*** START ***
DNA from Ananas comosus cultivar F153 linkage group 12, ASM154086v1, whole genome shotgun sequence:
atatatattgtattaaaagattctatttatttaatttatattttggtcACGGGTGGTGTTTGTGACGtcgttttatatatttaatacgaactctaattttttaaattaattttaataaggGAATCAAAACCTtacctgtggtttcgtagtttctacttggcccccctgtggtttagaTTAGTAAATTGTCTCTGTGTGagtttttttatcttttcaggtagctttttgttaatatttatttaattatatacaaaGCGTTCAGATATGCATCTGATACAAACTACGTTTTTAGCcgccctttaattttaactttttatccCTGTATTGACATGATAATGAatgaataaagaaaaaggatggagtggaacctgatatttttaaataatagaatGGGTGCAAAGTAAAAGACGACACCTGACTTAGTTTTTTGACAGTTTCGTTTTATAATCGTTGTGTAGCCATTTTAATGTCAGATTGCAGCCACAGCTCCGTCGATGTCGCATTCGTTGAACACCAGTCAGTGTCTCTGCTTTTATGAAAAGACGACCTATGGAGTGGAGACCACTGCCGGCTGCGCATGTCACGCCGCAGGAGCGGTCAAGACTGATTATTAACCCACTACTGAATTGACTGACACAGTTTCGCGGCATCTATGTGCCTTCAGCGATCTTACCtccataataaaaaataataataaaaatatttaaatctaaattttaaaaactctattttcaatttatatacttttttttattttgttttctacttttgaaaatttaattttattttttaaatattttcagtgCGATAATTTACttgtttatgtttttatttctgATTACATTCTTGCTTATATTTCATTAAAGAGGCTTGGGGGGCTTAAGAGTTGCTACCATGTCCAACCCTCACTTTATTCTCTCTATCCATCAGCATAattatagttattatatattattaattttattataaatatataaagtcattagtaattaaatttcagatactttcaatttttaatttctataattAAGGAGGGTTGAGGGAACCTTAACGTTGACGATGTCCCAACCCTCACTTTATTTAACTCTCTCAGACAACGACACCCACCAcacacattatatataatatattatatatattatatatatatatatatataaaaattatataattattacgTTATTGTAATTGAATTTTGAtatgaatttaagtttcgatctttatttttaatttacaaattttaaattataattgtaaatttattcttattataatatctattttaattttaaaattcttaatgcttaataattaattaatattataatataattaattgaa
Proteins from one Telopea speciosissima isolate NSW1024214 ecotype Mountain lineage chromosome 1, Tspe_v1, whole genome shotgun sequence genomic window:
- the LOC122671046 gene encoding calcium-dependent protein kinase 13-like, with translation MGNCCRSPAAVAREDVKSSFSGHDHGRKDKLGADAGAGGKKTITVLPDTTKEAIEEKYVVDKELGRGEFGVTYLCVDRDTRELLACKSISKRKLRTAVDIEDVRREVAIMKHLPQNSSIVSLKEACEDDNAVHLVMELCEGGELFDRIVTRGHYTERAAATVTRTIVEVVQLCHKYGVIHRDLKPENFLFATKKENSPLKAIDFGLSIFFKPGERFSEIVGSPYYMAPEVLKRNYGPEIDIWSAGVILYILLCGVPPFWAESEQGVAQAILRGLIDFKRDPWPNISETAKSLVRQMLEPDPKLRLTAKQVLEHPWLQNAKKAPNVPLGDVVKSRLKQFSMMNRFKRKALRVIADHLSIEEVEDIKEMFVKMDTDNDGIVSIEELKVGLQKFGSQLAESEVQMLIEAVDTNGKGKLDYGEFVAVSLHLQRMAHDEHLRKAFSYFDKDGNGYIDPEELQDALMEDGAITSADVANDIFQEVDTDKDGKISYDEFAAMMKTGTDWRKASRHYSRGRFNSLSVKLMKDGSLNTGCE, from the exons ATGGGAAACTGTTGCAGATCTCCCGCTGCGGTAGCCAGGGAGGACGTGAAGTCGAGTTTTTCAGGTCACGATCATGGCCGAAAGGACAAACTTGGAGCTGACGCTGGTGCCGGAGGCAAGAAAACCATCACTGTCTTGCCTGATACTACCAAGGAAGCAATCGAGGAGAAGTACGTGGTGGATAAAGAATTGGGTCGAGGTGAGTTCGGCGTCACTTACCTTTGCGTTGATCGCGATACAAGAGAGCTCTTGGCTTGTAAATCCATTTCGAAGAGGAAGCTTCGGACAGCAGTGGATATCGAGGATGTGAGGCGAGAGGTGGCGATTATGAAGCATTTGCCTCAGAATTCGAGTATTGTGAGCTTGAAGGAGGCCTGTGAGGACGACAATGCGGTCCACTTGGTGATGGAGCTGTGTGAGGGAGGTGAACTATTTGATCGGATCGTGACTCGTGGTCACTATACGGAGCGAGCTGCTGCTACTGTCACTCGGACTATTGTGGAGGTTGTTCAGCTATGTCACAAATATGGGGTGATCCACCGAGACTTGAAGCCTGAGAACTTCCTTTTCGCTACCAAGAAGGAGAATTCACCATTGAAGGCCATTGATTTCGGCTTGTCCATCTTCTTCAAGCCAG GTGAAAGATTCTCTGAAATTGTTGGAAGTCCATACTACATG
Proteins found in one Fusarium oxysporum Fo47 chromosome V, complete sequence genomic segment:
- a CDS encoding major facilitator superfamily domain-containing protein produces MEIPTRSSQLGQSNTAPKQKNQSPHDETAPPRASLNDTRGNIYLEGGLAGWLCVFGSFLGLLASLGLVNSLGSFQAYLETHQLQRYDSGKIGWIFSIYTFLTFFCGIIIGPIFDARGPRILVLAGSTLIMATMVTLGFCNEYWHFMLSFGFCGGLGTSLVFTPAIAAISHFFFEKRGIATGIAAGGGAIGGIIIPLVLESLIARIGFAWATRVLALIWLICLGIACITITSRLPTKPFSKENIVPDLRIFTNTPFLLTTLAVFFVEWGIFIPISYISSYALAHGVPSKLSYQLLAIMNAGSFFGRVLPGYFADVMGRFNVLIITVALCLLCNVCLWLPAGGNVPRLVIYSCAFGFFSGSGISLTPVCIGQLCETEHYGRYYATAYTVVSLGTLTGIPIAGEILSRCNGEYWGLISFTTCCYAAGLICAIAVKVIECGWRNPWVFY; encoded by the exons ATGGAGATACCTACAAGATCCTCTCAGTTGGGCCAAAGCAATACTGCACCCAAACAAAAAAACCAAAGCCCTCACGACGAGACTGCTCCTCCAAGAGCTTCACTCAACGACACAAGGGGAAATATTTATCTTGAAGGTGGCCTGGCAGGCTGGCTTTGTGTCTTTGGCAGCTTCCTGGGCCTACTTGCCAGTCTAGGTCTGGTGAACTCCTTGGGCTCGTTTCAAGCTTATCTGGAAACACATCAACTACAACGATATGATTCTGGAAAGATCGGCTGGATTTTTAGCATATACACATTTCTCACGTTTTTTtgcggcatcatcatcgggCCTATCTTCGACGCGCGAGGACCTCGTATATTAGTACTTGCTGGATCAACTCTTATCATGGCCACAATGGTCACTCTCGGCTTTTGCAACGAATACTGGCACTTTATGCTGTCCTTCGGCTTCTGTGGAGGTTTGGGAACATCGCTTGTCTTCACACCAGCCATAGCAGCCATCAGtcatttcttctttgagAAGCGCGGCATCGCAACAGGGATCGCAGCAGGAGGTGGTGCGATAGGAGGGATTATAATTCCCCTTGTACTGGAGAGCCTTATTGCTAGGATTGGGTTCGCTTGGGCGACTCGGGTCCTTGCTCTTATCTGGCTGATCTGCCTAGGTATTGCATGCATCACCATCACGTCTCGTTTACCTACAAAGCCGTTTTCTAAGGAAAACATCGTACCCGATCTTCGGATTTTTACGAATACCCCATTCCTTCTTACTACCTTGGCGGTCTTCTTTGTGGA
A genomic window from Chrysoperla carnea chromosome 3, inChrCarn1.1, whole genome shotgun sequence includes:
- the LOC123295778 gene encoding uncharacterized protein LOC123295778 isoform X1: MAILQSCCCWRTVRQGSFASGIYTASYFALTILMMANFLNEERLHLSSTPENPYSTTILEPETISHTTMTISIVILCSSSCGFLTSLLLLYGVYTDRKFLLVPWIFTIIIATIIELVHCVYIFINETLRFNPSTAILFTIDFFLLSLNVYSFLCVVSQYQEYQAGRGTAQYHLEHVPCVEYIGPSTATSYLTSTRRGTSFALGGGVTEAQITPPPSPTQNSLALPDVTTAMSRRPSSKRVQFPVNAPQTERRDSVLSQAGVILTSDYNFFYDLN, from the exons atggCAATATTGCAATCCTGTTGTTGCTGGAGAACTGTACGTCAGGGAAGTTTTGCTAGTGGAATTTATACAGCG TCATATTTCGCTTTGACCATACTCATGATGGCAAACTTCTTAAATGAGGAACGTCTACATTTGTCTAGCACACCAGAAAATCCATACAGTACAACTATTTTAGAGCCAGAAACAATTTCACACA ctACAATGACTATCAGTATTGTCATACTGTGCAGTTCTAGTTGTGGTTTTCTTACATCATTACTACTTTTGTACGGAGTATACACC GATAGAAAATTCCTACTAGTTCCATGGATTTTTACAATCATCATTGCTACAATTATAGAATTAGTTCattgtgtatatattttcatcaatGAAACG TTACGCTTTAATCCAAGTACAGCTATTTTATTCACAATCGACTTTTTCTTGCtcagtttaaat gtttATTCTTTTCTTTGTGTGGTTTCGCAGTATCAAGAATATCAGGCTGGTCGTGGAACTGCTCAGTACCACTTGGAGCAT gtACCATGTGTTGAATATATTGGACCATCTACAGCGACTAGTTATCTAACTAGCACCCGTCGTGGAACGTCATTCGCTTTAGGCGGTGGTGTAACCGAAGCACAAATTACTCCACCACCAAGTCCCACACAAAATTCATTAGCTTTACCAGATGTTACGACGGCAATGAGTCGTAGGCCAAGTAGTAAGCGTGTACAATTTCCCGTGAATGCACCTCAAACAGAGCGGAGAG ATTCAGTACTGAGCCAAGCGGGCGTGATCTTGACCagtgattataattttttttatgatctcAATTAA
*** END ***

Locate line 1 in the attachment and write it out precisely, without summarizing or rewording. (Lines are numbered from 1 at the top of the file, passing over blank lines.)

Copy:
DNA from Ananas comosus cultivar F153 linkage group 12, ASM154086v1, whole genome shotgun sequence: